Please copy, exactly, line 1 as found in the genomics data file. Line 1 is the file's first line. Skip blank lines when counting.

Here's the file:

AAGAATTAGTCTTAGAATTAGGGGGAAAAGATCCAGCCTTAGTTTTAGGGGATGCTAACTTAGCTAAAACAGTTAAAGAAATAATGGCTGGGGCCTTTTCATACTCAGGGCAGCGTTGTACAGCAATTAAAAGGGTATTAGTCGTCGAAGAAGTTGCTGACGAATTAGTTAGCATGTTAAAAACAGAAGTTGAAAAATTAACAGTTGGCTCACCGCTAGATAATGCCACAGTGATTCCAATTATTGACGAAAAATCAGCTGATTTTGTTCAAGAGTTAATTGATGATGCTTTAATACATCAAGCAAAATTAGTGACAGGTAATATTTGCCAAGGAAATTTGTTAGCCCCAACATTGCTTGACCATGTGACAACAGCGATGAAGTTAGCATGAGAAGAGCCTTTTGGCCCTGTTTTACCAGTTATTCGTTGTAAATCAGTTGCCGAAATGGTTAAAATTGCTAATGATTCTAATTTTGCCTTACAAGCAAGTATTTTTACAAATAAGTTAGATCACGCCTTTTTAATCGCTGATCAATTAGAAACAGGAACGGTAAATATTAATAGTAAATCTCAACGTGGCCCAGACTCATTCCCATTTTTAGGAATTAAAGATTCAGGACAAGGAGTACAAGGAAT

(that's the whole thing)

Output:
AAGAATTAGTCTTAGAATTAGGGGGAAAAGATCCAGCCTTAGTTTTAGGGGATGCTAACTTAGCTAAAACAGTTAAAGAAATAATGGCTGGGGCCTTTTCATACTCAGGGCAGCGTTGTACAGCAATTAAAAGGGTATTAGTCGTCGAAGAAGTTGCTGACGAATTAGTTAGCATGTTAAAAACAGAAGTTGAAAAATTAACAGTTGGCTCACCGCTAGATAATGCCACAGTGATTCCAATTATTGACGAAAAATCAGCTGATTTTGTTCAAGAGTTAATTGATGATGCTTTAATACATCAAGCAAAATTAGTGACAGGTAATATTTGCCAAGGAAATTTGTTAGCCCCAACATTGCTTGACCATGTGACAACAGCGATGAAGTTAGCATGAGAAGAGCCTTTTGGCCCTGTTTTACCAGTTATTCGTTGTAAATCAGTTGCCGAAATGGTTAAAATTGCTAATGATTCTAATTTTGCCTTACAAGCAAGTATTTTTACAAATAAGTTAGATCACGCCTTTTTAATCGCTGATCAATTAGAAACAGGAACGGTAAATATTAATAGTAAATCTCAACGTGGCCCAGACTCATTCCCATTTTTAGGAATTAAAGATTCAGGACAAGGAGTACAAGGAAT